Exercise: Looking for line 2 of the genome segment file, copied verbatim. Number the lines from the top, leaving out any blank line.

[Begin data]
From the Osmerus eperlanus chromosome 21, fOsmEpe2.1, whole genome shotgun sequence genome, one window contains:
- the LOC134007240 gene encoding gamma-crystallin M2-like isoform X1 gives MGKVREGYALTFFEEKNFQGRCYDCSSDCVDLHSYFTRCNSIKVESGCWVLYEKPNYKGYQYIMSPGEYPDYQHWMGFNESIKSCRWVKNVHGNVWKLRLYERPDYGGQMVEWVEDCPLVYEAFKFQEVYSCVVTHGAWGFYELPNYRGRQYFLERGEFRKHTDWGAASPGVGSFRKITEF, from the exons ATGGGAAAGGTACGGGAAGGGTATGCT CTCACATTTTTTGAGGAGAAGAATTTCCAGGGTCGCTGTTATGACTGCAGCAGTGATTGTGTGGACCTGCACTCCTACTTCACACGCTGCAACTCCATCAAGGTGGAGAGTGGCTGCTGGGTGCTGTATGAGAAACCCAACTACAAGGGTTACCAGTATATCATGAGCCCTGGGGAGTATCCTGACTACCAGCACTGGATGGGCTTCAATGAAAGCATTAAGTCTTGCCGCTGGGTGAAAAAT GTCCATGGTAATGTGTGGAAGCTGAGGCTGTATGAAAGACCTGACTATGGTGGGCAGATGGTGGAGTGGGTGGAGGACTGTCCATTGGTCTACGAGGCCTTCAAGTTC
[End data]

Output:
- the LOC134007240 gene encoding gamma-crystallin M2-like isoform X1 gives MGKVREGYALTFFEEKNFQGRCYDCSSDCVDLHSYFTRCNSIKVESGCWVLYEKPNYKGYQYIMSPGEYPDYQHWMGFNESIKSCRWVKNVHGNVWKLRLYERPDYGGQMVEWVEDCPLVYEAFKFQEVYSCVVTHGAWGFYELPNYRGRQYFLERGEFRKHTDWGAASPGVGSFRKITEF, from the exons ATGGGAAAGGTACGGGAAGGGTATGCT CTCACATTTTTTGAGGAGAAGAATTTCCAGGGTCGCTGTTATGACTGCAGCAGTGATTGTGTGGACCTGCACTCCTACTTCACACGCTGCAACTCCATCAAGGTGGAGAGTGGCTGCTGGGTGCTGTATGAGAAACCCAACTACAAGGGTTACCAGTATATCATGAGCCCTGGGGAGTATCCTGACTACCAGCACTGGATGGGCTTCAATGAAAGCATTAAGTCTTGCCGCTGGGTGAAAAAT GTCCATGGTAATGTGTGGAAGCTGAGGCTGTATGAAAGACCTGACTATGGTGGGCAGATGGTGGAGTGGGTGGAGGACTGTCCATTGGTCTACGAGGCCTTCAAGTTC